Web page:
- 1. Introduction
- 2. High-assurance features
- 3. Using high-assurance collections
Last Updated: July 28, 2018
This document is a guide for institutions that plan to use Globus to manage protected data. Managing protected data is made possible by adding the High Assurance or HIPAA BAA tier to a Globus subscription.
Protected data includes: Protected Health Information (PHI), Personally Identifiable Information (PII), and controlled-but-unclassified data. To safely manage protected data, the High Assurance and HIPAA BAA subscription tiers allow administrators to explicitly designate their Globus Connect Server and Globus Connect Personal installations as "high-assurance endpoints."
High-assurance features are enabled by managing an endpoint under a subscription with the High Assurance or HIPAA BAA tier. They offer the following features for data access designated as high assurance.
Higher authentication assurance for data access
Isolation of applications and devices
Forced encryption of protected data during transit
Mapped Collections (Globus Connect Server version 5 only)
With a High Assurance or HIPAA BAA subscription, files that contain protected data can be transferred and shared using Globus in compliance with the data’s security requirements. When you use Globus, the content of your files is never sent to Globus servers. Consequently, any protected data stored in files is never shared with Globus.
Filenames and paths are shared with Globus services, and it is expected that they may contain protected data. Globus High Assurance services are intentionally designed with appropriate controls to comply with the data’s security requirements.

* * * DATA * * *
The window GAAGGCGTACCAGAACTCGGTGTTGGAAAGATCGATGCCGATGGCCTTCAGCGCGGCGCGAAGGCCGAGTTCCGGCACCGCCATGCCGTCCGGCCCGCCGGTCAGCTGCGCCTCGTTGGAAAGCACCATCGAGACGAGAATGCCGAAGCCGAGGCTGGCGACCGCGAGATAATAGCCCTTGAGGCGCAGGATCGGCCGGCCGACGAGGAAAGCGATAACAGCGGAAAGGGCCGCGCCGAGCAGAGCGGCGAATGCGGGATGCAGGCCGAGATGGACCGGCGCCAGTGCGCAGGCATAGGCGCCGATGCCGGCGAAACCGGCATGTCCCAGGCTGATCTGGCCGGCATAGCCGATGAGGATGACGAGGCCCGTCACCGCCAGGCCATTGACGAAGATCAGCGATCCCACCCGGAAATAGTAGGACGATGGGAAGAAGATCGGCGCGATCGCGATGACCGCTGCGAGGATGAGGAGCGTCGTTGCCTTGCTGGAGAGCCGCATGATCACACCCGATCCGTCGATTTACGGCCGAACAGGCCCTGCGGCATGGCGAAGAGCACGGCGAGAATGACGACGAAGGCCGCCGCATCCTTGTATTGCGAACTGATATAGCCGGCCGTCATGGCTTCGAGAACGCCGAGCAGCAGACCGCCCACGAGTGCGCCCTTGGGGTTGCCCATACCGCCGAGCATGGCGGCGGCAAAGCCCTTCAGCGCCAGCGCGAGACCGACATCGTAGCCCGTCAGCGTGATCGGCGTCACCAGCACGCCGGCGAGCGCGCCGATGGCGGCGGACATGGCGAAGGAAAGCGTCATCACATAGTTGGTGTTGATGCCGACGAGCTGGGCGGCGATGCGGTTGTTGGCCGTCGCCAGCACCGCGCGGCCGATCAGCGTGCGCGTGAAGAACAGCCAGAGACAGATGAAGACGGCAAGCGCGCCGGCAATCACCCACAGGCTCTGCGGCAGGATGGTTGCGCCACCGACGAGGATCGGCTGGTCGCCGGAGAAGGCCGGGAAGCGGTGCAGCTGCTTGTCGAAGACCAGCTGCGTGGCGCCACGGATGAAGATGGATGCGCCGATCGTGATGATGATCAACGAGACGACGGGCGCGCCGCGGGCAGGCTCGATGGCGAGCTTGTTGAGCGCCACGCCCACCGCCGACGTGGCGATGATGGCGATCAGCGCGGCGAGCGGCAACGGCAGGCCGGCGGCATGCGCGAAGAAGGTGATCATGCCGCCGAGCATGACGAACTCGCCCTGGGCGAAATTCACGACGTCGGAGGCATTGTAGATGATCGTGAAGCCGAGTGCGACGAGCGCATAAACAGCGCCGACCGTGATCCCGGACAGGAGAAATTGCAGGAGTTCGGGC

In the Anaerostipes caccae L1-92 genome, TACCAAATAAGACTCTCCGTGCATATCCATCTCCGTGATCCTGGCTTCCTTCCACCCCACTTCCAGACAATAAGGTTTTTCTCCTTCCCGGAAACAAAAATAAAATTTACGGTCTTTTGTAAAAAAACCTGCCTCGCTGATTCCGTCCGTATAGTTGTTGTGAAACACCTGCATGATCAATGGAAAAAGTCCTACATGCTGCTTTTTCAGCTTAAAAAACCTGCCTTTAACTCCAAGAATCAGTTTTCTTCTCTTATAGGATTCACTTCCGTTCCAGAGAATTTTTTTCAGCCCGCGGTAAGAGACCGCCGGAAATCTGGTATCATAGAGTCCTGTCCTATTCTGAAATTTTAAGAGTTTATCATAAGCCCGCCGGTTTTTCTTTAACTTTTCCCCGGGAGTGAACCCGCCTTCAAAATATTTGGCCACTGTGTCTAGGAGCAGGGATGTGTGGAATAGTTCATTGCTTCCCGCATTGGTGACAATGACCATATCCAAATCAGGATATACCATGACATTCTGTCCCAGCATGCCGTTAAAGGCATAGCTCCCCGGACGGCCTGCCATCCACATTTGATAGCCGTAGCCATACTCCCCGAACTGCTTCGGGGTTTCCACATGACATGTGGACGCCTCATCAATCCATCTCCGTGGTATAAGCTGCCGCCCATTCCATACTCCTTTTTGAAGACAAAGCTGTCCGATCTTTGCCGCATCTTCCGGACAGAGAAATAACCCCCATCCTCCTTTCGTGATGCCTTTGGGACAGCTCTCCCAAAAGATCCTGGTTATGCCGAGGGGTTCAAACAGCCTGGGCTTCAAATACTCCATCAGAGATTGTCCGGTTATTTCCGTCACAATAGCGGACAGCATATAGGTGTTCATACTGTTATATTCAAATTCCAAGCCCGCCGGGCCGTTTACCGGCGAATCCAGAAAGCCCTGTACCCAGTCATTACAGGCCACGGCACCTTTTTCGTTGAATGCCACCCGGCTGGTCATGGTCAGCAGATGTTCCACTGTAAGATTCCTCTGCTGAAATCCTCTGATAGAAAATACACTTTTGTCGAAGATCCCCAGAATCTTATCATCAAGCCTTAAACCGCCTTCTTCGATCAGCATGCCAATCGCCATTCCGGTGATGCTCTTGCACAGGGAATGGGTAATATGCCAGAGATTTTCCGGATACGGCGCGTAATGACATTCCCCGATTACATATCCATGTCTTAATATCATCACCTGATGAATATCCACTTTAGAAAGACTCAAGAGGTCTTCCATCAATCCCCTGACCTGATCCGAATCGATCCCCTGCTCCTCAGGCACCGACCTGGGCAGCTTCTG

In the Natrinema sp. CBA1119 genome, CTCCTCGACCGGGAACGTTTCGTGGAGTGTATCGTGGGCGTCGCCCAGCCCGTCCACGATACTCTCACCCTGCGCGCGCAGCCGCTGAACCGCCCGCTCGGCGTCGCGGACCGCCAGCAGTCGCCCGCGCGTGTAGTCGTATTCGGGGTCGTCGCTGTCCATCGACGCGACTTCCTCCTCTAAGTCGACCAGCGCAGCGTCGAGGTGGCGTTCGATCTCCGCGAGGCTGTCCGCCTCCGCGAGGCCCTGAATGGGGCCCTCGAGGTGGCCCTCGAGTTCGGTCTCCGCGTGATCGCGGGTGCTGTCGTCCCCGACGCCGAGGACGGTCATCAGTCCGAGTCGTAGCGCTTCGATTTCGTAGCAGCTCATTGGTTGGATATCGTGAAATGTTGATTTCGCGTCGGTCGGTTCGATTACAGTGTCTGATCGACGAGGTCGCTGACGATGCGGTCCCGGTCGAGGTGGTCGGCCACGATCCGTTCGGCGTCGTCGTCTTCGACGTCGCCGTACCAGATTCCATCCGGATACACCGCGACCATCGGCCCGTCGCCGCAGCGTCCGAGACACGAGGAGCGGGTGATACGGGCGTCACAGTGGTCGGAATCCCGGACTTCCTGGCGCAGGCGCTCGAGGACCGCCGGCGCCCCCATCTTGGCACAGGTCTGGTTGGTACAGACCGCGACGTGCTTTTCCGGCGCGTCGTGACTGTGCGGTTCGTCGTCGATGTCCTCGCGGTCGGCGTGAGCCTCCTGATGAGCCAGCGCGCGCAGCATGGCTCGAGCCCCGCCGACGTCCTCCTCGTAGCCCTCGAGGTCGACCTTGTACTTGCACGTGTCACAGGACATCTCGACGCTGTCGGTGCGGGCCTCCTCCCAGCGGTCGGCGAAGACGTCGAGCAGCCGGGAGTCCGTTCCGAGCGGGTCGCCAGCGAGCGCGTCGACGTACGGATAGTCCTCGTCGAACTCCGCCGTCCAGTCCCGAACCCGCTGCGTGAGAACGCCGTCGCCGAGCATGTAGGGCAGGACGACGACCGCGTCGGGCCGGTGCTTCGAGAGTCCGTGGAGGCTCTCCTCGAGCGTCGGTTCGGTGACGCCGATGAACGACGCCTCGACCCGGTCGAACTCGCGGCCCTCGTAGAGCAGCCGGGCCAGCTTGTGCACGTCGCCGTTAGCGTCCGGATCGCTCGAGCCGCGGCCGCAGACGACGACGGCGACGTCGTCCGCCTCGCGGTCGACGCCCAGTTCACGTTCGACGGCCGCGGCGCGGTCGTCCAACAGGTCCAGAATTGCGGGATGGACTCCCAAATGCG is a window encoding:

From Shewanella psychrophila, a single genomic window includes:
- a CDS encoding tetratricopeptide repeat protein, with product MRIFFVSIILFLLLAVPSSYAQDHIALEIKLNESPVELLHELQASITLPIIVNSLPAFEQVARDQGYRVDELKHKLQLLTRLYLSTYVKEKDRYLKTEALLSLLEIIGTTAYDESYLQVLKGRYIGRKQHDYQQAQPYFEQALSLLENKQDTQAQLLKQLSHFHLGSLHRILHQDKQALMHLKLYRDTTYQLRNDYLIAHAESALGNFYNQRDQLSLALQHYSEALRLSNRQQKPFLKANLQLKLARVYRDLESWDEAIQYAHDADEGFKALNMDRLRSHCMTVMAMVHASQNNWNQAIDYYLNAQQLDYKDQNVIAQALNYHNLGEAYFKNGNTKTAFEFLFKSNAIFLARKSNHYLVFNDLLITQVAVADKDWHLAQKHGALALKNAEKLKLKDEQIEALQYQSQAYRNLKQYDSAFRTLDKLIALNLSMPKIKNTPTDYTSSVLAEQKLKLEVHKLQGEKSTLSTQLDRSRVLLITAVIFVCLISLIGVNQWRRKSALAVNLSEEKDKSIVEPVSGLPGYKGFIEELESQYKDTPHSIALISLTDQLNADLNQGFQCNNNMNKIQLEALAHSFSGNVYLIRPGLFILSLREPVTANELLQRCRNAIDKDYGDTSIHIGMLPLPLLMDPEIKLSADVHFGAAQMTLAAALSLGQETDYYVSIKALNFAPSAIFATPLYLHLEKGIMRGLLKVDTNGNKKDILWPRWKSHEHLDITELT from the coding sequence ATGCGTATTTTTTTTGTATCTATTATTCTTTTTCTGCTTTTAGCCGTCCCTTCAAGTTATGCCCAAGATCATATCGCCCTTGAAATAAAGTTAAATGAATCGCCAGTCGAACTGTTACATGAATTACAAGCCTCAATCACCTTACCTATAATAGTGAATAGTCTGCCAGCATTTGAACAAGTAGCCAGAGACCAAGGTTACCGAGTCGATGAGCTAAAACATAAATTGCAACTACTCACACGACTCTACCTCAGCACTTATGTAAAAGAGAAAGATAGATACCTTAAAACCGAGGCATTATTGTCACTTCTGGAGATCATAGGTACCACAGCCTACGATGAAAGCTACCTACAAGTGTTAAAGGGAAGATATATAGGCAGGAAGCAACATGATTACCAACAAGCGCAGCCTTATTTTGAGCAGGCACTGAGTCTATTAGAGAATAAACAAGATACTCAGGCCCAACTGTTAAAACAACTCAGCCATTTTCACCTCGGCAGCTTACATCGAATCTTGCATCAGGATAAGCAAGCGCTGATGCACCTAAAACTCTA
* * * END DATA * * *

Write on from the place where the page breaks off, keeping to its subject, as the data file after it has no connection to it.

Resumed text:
Not all Globus services provide special provisions for protected data, even with a High Assurance or HIPAA BAA subscription. Only the services and applications listed at High Assurance Eligible Services should be used to manage protected data with a High Assurance or HIPAA BAA subscription.
If your subscription includes the High Assurance or HIPAA BAA tier, Globus will create a separate subscription ID for the High Assurance or BAA tier. This allows you to manage your standard and high assurance use independently of each other. You will assign subscription managers to the standard subscription ID and to the High Assurance or HIPAA BAA subscription ID.
Any endpoints you create for managing protected data must be managed under the High Assurance or HIPAA BAA subscription ID.
Version 5 of Globus Connect Server supports the high-assurance features for managing protected data. Details on using Globus Connect Server version 5 can be found in the Globus Connect Server v5 Guide.
When using Globus Connect Server version 5, an administrator creates an endpoint and their Globus subscription manager sets the endpoint as managed under the institution’s High Assurance or HIPAA BAA subscription. This allows use of premium features on the endpoint, including the high-assurance features described in this document. The administrator then adds one or more high assurance storage gateways and authorizes mapped and/or guest collections. A mapped collection allows authorized Globus users with accounts on the endpoint system to access data. If guest collections are permitted, authorized Globus users with accounts on the endpoint system can create guest collections that allow authorized Globus users who don’t have accounts on the endpoint system to access data.